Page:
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If Goldberg needed to win at Survivor Series, Brock Lesnar didn't need to lose

Goldberg vs. Lesnar

The climax of Sunday's Survivor Series will surely be remembered for one of the most memorable and controversial finishes in pro-wrestling history.

That the match between Goldberg and Brock Lesnar ended so quickly was a welcome deviation from standard WWE booking as no headliner in history is better suited to short matches than Goldberg. Furthermore, main events in all promotions are increasingly hurt by fans knowing that nothing will end the match within the first ten minutes. The occasional quick ending helps keep everyone on their toes by reminding fans that a fight can end at any minute.

But the benefits of having Goldberg beat Lesnar are far less clear cut with a final decision that can both strongly praised and firmly condemned. Here's a few of those talking points:

The Case for Putting Goldberg Over

Other than talents such as Kurt Angle or Steve Austin who have serious health issues, Bill Goldberg is the last major superstar who could have been brought back for a nostalgia run. Since he returned, he’s been featured in three excellent segments that have been head and shoulders above anything else presented on Raw. So far, he’s a rare example of a babyface receiving cheers from the crowd and encouraging more people to pay money to see the product.

With all this momentum, it was clearly not the time to beat him considering that historically, losses have hurt Goldberg more than most because his aura is based on being an unbeatable monster. Goldberg's win was a babyface triumph in an increasingly heel-dominated promotion that so rarely gives fans a happy ending.

The Case Against Brock Lesnar Losing To Goldberg

No one in today’s WWE comes close to Brock Lesnar. Other than the false finish at SummerSlam 2015, he has not been defeated since he lost to HHH at WrestleMania 29. Since then, he has ended the Undertaker’s Mania streak and destroyed John Cena, Roman Reigns, Seth Rollins, Dean Ambrose, and Randy Orton. Having Lesnar ride roughshod over the roster was an investment in the future as the more his aura of invincibility grows, the more his inevitable defeat means.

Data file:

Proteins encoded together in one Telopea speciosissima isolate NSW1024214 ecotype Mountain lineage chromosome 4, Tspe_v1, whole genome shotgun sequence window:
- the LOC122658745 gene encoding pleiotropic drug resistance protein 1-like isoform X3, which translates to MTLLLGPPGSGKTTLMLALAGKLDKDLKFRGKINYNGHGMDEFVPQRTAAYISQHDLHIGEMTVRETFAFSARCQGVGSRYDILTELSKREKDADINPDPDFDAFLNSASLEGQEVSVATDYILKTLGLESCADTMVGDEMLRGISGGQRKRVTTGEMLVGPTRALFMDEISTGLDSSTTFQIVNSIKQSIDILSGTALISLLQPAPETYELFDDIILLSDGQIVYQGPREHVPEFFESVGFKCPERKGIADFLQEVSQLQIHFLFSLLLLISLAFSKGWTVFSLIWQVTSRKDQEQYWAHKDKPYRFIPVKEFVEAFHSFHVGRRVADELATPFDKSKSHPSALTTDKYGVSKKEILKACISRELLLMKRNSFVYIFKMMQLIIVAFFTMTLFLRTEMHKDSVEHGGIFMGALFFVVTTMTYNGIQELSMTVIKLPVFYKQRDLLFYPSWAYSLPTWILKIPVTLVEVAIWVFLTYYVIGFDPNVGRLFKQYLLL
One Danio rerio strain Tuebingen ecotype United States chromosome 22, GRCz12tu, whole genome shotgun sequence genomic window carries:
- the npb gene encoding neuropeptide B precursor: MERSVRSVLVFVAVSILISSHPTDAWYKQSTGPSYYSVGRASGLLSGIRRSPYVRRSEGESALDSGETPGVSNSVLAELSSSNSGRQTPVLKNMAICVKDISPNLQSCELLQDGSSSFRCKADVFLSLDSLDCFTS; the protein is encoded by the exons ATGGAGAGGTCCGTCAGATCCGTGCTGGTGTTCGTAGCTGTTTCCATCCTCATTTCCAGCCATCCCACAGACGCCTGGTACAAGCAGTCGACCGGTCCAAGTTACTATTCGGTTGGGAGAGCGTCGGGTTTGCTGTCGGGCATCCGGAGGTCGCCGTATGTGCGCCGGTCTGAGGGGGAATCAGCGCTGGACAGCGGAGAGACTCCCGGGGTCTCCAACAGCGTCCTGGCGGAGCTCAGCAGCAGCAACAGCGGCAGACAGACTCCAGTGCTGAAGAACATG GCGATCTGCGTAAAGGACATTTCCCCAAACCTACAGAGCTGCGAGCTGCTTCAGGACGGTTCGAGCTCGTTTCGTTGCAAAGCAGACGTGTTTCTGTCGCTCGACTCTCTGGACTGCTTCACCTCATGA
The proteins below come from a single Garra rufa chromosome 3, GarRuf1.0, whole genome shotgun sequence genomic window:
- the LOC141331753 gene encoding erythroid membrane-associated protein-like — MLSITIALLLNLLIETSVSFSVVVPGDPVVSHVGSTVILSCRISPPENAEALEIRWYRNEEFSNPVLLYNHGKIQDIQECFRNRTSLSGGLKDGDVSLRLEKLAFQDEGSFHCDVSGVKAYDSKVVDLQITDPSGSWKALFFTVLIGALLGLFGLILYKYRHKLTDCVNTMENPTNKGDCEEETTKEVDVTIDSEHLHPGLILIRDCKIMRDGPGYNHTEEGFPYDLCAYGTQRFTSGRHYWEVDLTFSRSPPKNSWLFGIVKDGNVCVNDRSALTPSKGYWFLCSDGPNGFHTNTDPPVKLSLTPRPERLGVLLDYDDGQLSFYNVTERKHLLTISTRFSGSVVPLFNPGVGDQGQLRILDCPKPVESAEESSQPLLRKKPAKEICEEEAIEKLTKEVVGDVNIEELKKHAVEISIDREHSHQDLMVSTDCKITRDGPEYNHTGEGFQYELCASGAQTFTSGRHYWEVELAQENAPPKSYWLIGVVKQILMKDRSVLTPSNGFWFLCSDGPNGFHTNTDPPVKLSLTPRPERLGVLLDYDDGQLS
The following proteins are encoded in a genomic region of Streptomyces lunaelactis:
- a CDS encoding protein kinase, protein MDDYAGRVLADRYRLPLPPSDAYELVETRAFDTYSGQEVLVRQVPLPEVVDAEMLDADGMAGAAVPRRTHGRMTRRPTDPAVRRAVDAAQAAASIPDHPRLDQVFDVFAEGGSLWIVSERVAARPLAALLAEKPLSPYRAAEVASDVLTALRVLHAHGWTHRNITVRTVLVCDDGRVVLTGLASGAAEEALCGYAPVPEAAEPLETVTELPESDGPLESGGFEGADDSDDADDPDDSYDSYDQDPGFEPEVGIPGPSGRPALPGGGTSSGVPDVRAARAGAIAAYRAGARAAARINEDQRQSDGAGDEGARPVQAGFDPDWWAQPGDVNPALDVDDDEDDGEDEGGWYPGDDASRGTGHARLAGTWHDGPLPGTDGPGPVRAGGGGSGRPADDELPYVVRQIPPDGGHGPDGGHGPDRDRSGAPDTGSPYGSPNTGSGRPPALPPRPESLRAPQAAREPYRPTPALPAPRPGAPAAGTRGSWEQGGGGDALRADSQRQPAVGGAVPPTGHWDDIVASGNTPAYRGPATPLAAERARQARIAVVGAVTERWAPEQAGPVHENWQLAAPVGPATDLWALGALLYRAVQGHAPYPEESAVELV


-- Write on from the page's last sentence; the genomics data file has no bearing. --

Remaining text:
By having Lesnar lose to someone that is not a member of the full time roster and physically unable to have even a long part-time career with WWE, this investment is now wasted. Whereas defeating Lesnar should have given a rising star the credibility and momentum to be the next big thing, it’s instead would be used to prolong another feud with someone that won't be around that long.

An Avoidable Dilemma

The reality is that both sides of the argument are correct. Goldberg really has been so awesome in the role of the returning babyface that it would have been a shame to have him lose his first match back. WWE really has spent too much time building Lesnar up to not have his defeat announce the beginning of a new year led by a new babyface.

The fatal flaw with the WWE’s booking was not the finish but the match itself.

That fans would flock to Goldberg should not have been a surprise. The success of Sting should have told WWE that fans would enthusiastically welcome him back. As this stale, bland era of WWE continues, the Monday Night Wars still shine bright in the eyes of so many.

Goldberg is everything that current babyfaces are not; a persona that is somehow both larger than and true to life, a wrestler who dominated his opponents, and a person who refused to kowtow to management. It did not take a genius to realise that Goldberg would get over.

That being the case, a smart booker would have done the deal for a two-match return. Goldberg facing Braun Strowman may not have meant as much for Survivor Series as hotshotting the Lesnar match, but the former WCW Champion squashing RAW’s unbeatable monster would have been the perfect steppingstone to a blockbuster Royal Rumble main event. It allows you to give fans the happy ending at Survivor Series before giving Lesnar another dominant victory to maintain his aura of invincibility.

Once again, WWE was trapped due to their inability to understand what their audience wants and think through even the medium-term implications of their booking.

Will Cooling writes for Fighting Spirit Magazine, the UK's biggest and best combat sports monthly. This month, he looks at how WWE has mishandled Dean Ambrose.